The government’s new Green Deal Scheme has had a positive first month, with over 1,800 people signing up to have their homes assessed. Green Deal has been created to encourage homes and businesses to increase the energy efficiency of their properties, with a range of improvements available at no up-front cost. Payments are made through energy bills and the scheme requires that the cost of any improvements will be matched or bettered by the savings in energy consumption.
Energy and climate change secretary Edward Davey said, “We have created the Green Deal to overhaul our inefficient housing stock and help people keep their homes warm, while also reducing their energy bills.”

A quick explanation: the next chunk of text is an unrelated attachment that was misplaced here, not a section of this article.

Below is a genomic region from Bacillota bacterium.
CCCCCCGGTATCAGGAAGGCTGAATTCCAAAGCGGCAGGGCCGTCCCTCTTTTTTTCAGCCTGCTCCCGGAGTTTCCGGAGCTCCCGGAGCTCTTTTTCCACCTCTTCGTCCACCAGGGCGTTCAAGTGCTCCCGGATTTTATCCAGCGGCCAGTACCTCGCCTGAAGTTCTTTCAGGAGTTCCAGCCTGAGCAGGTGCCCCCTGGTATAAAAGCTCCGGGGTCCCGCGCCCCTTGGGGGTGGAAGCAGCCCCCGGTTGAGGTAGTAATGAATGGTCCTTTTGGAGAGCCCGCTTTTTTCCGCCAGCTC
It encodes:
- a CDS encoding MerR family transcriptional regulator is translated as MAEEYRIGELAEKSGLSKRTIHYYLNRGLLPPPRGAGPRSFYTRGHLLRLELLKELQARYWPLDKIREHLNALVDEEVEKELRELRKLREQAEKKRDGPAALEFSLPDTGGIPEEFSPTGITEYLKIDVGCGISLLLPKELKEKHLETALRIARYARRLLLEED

It is not yet clear, however, how many of those assessed have gone on to take up a full Green Deal financial package and there have been complaints from people who have paid for an assessment only to be told they couldn’t have the improvements they wanted. Despite this, the government are confident that interest will keep on improving and many Green Deal assessors are booked up weeks in advance.
The process of signing up to the Green Deal scheme involves having a Green Deal Assessor visit your home and complete a detailed assessment of your property’s energy consumption. They will compile a report and make recommendations for improvements you could have done under the scheme – these can range from updated insulation and boiler servicing to double glazing and whole central heating systems, but it must comply with the Green Deal golden rule that the cost of the work must be outweighed by the energy savings.
To encourage people to use the scheme, the government are also offering cash-back incentives for early adopters, potentially worth hundreds of pounds. “As the market builds and awareness of the Green Deal increases, I am confident that consumer interest will grow and grow,” Davey said.